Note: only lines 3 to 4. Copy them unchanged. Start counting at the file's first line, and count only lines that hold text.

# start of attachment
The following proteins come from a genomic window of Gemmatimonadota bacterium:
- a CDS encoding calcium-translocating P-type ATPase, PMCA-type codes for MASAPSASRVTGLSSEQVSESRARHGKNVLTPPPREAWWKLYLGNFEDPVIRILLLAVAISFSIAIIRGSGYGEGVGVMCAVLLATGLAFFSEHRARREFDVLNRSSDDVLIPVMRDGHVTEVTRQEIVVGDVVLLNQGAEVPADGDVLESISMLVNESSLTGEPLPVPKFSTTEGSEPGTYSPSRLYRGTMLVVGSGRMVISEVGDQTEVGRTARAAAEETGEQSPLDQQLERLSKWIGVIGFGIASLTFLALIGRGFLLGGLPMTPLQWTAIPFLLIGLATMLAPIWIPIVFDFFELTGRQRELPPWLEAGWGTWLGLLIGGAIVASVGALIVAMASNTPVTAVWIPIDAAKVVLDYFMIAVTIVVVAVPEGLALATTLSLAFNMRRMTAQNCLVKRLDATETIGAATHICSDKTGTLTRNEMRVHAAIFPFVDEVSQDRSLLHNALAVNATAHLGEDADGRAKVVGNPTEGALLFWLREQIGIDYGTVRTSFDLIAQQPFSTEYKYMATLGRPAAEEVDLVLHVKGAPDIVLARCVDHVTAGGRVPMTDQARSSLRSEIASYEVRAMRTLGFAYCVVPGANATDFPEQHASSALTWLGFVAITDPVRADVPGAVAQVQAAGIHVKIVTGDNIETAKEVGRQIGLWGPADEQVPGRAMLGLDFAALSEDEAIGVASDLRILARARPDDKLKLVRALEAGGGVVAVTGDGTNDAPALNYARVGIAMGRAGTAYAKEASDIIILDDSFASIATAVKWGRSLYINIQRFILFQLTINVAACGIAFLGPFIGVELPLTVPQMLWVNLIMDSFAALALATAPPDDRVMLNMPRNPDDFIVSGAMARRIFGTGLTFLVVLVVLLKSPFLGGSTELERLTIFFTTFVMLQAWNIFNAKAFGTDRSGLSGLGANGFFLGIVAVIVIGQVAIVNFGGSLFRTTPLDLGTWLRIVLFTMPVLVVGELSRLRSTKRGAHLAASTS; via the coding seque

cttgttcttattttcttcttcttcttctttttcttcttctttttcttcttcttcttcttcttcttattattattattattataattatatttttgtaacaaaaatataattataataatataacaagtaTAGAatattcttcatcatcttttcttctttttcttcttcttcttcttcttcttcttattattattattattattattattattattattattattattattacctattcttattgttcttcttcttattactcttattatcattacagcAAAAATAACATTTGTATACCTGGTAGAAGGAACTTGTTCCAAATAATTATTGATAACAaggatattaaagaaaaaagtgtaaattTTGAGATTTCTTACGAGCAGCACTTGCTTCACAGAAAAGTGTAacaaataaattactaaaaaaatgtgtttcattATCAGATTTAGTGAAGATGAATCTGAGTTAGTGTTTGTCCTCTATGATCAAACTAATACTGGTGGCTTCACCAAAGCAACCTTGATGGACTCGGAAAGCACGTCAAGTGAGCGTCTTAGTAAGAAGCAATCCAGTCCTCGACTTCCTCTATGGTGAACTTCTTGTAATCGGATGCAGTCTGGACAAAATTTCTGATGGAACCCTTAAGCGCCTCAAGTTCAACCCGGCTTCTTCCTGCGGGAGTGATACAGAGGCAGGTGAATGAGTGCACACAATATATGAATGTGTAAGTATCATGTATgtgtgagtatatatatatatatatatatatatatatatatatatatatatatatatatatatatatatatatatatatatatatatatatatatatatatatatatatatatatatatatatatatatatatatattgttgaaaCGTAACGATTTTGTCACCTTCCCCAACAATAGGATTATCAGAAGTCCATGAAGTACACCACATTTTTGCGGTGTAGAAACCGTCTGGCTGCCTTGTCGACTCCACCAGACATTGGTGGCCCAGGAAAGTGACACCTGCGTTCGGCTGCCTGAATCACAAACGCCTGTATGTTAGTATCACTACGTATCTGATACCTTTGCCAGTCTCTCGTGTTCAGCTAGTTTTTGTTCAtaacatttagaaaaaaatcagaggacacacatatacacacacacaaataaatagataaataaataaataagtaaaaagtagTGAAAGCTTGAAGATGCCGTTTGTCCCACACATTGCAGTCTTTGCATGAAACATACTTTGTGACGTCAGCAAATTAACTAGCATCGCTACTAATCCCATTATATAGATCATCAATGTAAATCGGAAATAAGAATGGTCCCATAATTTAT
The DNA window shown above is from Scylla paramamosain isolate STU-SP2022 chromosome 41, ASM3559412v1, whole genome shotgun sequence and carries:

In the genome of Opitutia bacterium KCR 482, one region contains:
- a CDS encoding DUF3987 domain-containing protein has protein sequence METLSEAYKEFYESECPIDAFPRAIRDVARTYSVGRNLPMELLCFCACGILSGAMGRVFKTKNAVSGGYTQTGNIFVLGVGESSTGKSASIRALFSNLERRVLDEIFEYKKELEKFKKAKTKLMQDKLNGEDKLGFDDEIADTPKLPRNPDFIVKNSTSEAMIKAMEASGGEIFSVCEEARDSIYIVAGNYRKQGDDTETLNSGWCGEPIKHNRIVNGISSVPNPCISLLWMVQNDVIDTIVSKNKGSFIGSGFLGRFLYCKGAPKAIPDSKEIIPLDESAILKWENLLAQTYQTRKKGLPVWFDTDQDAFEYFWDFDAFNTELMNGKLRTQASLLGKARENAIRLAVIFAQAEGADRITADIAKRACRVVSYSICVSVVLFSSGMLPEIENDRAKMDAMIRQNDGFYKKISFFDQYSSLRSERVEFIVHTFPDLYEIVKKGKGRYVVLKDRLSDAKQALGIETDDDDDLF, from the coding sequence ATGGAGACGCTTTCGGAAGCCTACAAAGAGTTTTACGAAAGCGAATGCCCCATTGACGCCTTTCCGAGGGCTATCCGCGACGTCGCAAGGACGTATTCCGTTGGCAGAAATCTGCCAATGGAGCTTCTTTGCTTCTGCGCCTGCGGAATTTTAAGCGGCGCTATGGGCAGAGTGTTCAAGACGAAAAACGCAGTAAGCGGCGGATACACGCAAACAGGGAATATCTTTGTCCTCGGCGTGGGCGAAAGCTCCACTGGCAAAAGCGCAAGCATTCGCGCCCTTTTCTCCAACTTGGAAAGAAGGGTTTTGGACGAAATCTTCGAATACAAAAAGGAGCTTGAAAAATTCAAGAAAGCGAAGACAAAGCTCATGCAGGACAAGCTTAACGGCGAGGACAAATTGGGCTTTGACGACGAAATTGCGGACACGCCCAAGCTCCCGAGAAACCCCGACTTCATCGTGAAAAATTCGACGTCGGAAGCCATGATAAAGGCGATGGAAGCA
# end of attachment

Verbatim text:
cttgttcttattttcttcttcttcttctttttcttcttctttttcttcttcttcttcttcttcttattattattattattataattatatttttgtaacaaaaatataattataataatataacaagtaTAGAatattcttcatcatcttttcttctttttcttcttcttcttcttcttcttcttattattattattattattattattattattattattattattattacctattcttattgttcttcttcttattactcttattatcattacagcAAAAATAACATTTGTATACCTGGTAGAAGGAACTTGTTCCAAATAATTATTGATAACAaggatattaaagaaaaaagtgtaaattTTGAGATTTCTTACGAGCAGCACTTGCTTCACAGAAAAGTGTAacaaataaattactaaaaaaatgtgtttcattATCAGATTTAGTGAAGATGAATCTGAGTTAGTGTTTGTCCTCTATGATCAAACTAATACTGGTGGCTTCACCAAAGCAACCTTGATGGACTCGGAAAGCACGTCAAGTGAGCGTCTTAGTAAGAAGCAATCCAGTCCTCGACTTCCTCTATGGTGAACTTCTTGTAATCGGATGCAGTCTGGACAAAATTTCTGATGGAACCCTTAAGCGCCTCAAGTTCAACCCGGCTTCTTCCTGCGGGAGTGATACAGAGGCAGGTGAATGAGTGCACACAATATATGAATGTGTAAGTATCATGTATgtgtgagtatatatatatatatatatatatatatatatatatatatatatatatatatatatatatatatatatatatatatatatatatatatatatatatatatatatatatatatatatatatatatatatattgttgaaaCGTAACGATTTTGTCACCTTCCCCAACAATAGGATTATCAGAAGTCCATGAAGTACACCACATTTTTGCGGTGTAGAAACCGTCTGGCTGCCTTGTCGACTCCACCAGACATTGGTGGCCCAGGAAAGTGACACCTGCGTTCGGCTGCCTGAATCACAAACGCCTGTATGTTAGTATCACTACGTATCTGATACCTTTGCCAGTCTCTCGTGTTCAGCTAGTTTTTGTTCAtaacatttagaaaaaaatcagaggacacacatatacacacacacaaataaatagataaataaataaataagtaaaaagtagTGAAAGCTTGAAGATGCCGTTTGTCCCACACATTGCAGTCTTTGCATGAAACATACTTTGTGACGTCAGCAAATTAACTAGCATCGCTACTAATCCCATTATATAGATCATCAATGTAAATCGGAAATAAGAATGGTCCCATAATTTAT
The DNA window shown above is from Scylla paramamosain isolate STU-SP2022 chromosome 41, ASM3559412v1, whole genome shotgun sequence and carries: